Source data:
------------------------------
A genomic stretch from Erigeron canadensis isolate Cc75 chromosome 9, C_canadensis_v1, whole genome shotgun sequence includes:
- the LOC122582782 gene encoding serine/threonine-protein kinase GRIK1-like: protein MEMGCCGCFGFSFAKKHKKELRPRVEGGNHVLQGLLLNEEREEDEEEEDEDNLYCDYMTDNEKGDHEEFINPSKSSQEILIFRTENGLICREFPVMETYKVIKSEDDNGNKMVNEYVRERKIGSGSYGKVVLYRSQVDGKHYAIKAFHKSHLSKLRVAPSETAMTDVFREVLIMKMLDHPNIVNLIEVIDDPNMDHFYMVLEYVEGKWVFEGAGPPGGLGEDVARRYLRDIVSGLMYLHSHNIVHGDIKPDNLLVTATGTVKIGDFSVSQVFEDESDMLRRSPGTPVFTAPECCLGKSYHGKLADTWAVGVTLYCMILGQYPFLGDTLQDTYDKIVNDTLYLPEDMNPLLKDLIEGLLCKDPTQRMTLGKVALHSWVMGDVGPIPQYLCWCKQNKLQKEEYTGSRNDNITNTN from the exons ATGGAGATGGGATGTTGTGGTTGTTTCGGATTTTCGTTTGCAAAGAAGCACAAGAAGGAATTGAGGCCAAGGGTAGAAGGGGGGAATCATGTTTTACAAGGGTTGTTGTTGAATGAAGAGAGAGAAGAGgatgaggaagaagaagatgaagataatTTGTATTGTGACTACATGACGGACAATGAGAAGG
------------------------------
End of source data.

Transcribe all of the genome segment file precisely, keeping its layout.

A genomic stretch from Erigeron canadensis isolate Cc75 chromosome 9, C_canadensis_v1, whole genome shotgun sequence includes:
- the LOC122582782 gene encoding serine/threonine-protein kinase GRIK1-like: protein MEMGCCGCFGFSFAKKHKKELRPRVEGGNHVLQGLLLNEEREEDEEEEDEDNLYCDYMTDNEKGDHEEFINPSKSSQEILIFRTENGLICREFPVMETYKVIKSEDDNGNKMVNEYVRERKIGSGSYGKVVLYRSQVDGKHYAIKAFHKSHLSKLRVAPSETAMTDVFREVLIMKMLDHPNIVNLIEVIDDPNMDHFYMVLEYVEGKWVFEGAGPPGGLGEDVARRYLRDIVSGLMYLHSHNIVHGDIKPDNLLVTATGTVKIGDFSVSQVFEDESDMLRRSPGTPVFTAPECCLGKSYHGKLADTWAVGVTLYCMILGQYPFLGDTLQDTYDKIVNDTLYLPEDMNPLLKDLIEGLLCKDPTQRMTLGKVALHSWVMGDVGPIPQYLCWCKQNKLQKEEYTGSRNDNITNTN from the exons ATGGAGATGGGATGTTGTGGTTGTTTCGGATTTTCGTTTGCAAAGAAGCACAAGAAGGAATTGAGGCCAAGGGTAGAAGGGGGGAATCATGTTTTACAAGGGTTGTTGTTGAATGAAGAGAGAGAAGAGgatgaggaagaagaagatgaagataatTTGTATTGTGACTACATGACGGACAATGAGAAGG